Shoichiro Toyoda, son of Toyota founder, dies aged 97

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TOKYO – Shoichiro Toyoda, the son of Toyota Motor Corp founder and father of current chief executive Akio Toyoda, died on Tuesday of heart failure, the company said. He was 97.

Toyoda, who joined Toyota in 1952, presided over the Japanese automaker’s expansion into manufacturing in the United States, the launch of the luxury Lexus brand and the Prius hybrid, and the global recognition for pioneering a new model for quality control in manufacturing.

He died less than a month after his son, Akio Toyoda, 66, the third-generation of the founding family to run the automaker, announced that he was stepping down as president and would become chairman.

“Shoichiro Toyoda raised Toyota to become the world’s top automaker,” Japan’s Prime Minister Fumio Kishida said in a statement of condolence.

Toyoda, who studied engineering as a graduate student at Tohoku University, said he never forgot his father’s reminder that “an engineer belongs on the factory floor.”

His first job at Toyota, he recalled, was inspecting cars that had been returned for defects.

Costa Rica’s President Laura Chinchilla (L) listens to a translator (C) as she receives a souvenir from Toyota Motor Corp’s Honorary Chairman Shoichiro Toyoda, after inspecting the company’s Tsutsumi plant in Toyota, central Japan December 9, 2011. REUTERS/Kim Kyung-Hoon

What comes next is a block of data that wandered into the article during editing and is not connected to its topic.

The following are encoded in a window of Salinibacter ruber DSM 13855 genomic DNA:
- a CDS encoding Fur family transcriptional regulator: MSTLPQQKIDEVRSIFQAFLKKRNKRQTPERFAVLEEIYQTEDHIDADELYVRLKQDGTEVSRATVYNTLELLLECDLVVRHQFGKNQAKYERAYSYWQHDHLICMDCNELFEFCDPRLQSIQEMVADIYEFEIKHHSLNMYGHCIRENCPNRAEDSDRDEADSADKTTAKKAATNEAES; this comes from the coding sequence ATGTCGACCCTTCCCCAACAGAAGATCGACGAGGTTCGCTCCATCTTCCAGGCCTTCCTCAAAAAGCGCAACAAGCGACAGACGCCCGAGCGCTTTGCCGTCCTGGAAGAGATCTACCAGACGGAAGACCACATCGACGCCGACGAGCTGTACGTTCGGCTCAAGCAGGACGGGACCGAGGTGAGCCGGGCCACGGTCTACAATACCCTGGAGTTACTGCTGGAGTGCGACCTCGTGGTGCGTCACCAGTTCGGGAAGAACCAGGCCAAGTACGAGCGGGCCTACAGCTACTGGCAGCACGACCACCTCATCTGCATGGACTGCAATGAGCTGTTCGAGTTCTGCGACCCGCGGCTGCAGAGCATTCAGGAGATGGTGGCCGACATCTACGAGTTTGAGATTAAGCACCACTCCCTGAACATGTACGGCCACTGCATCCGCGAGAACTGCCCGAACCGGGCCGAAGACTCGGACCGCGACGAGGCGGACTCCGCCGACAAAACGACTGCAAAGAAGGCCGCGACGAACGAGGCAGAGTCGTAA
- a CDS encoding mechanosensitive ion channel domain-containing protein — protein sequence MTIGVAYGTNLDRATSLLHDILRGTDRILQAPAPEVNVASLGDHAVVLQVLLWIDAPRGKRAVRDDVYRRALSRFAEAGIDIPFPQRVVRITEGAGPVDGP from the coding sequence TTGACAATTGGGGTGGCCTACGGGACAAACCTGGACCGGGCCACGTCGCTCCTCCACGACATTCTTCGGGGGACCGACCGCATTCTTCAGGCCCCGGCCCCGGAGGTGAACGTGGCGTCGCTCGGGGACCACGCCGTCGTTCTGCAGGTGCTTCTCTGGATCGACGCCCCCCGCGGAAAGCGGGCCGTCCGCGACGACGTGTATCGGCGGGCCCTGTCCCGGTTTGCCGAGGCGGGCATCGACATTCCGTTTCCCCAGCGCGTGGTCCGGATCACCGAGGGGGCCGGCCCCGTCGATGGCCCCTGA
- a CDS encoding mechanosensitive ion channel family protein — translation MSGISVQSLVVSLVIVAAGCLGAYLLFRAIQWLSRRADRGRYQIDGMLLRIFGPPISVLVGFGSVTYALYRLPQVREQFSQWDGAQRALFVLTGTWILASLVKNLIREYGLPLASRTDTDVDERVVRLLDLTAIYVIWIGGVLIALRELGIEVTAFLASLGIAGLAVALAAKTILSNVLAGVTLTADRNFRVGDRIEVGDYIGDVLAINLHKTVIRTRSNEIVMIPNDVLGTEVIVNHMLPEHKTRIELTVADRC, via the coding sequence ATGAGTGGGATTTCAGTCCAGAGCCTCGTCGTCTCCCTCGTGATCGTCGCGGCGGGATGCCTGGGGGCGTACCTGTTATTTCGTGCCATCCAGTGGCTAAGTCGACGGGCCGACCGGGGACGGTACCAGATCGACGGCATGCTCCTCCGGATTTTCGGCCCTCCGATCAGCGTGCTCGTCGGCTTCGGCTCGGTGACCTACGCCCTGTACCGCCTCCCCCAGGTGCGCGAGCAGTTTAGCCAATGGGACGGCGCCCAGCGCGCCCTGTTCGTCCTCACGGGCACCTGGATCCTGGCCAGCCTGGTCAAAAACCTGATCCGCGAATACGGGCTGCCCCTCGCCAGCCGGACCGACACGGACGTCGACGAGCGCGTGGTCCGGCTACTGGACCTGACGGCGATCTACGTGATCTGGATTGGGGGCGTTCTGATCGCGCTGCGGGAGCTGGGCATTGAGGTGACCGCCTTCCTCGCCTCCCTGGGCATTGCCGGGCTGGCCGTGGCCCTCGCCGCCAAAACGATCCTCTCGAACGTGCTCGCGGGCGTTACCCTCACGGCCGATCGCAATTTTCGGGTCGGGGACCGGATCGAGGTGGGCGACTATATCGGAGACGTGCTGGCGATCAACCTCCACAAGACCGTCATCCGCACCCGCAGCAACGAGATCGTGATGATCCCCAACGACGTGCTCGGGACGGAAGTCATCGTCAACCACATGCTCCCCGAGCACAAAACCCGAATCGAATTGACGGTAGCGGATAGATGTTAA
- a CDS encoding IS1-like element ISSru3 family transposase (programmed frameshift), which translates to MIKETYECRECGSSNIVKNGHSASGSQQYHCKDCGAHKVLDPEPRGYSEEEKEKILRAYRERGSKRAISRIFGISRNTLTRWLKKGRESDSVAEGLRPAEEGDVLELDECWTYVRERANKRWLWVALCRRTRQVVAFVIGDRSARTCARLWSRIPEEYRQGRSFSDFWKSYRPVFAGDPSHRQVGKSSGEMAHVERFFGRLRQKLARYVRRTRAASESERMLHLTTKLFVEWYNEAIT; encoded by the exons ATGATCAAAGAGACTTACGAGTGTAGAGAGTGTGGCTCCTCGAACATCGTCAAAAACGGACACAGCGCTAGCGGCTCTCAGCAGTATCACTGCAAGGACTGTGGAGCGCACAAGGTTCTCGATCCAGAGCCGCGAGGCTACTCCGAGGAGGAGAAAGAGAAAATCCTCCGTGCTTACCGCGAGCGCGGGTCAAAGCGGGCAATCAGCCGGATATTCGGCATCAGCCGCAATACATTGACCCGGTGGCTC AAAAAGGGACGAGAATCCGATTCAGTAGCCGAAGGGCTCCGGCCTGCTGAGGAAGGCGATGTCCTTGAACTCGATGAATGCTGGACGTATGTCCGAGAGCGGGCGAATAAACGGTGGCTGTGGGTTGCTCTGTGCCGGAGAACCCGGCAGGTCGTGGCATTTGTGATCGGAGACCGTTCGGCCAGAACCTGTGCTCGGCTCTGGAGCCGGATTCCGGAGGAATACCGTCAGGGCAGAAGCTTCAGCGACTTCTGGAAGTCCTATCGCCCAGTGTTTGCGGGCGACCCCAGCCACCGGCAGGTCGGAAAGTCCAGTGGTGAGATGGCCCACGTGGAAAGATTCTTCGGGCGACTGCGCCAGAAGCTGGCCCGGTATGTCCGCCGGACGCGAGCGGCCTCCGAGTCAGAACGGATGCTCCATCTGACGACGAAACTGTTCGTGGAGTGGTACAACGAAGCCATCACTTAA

In 1957, after being assigned to test drive Toyota’s Crown across the United States, he recommended the company start exports. Sales of the car, which Americans found dangerously underpowered, were later cancelled.

“It was a serious mistake,” Toyoda said later. “Still, I learned from my misjudgement and became determined to develop a high-quality car.”

In the 1960s, Toyoda was one of the executives charged with implementing a new “total quality control” system based on the ideas of an American professor, William Deming. Under the system, later copied by other automakers and companies in other industries, workers were encouraged to contribute suggestions to improve production and reduce defects.

“The program transformed Toyota’s corporate culture,” Toyoda later wrote in a serialized memoir carried by the Nikkei newspaper.

Toyoda was named a managing director at Toyota in 1961 for his work on quality. In 1981, he was named to head Toyota’s sales organization.

Following a merger of production and sales organisations a year later, he took over the helm of the newly integrated Toyota Motor Corp, serving as chairman from 1992 to 1999.

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As head of the Japanese business lobby Keidanren from 1994 to 1998, Toyoda lobbied to deregulate growth industries like mobile phones and to cut the corporate tax rate.

Toyoda joined Toyota two years after his father, Kiichiro, was forced to step aside as Toyota president when the company ran into financial difficulties and needed a bank bailout brokered by the Bank of Japan.

“I have not forgotten,” he said in 2014 when recounting how Japan’s central bank helped save the automaker in 1950.

He also said his career had taught him that no company was bound to last and that most declined after 30 years.

MAIN PHOTO: The then Toyota Motor Corporation’s Honorary Chairman Shoichiro Toyoda sits in the driver’s seat of its new midsize vehicle Opa after unveiling the car in Tokyo May 24, 2000 in a file photo.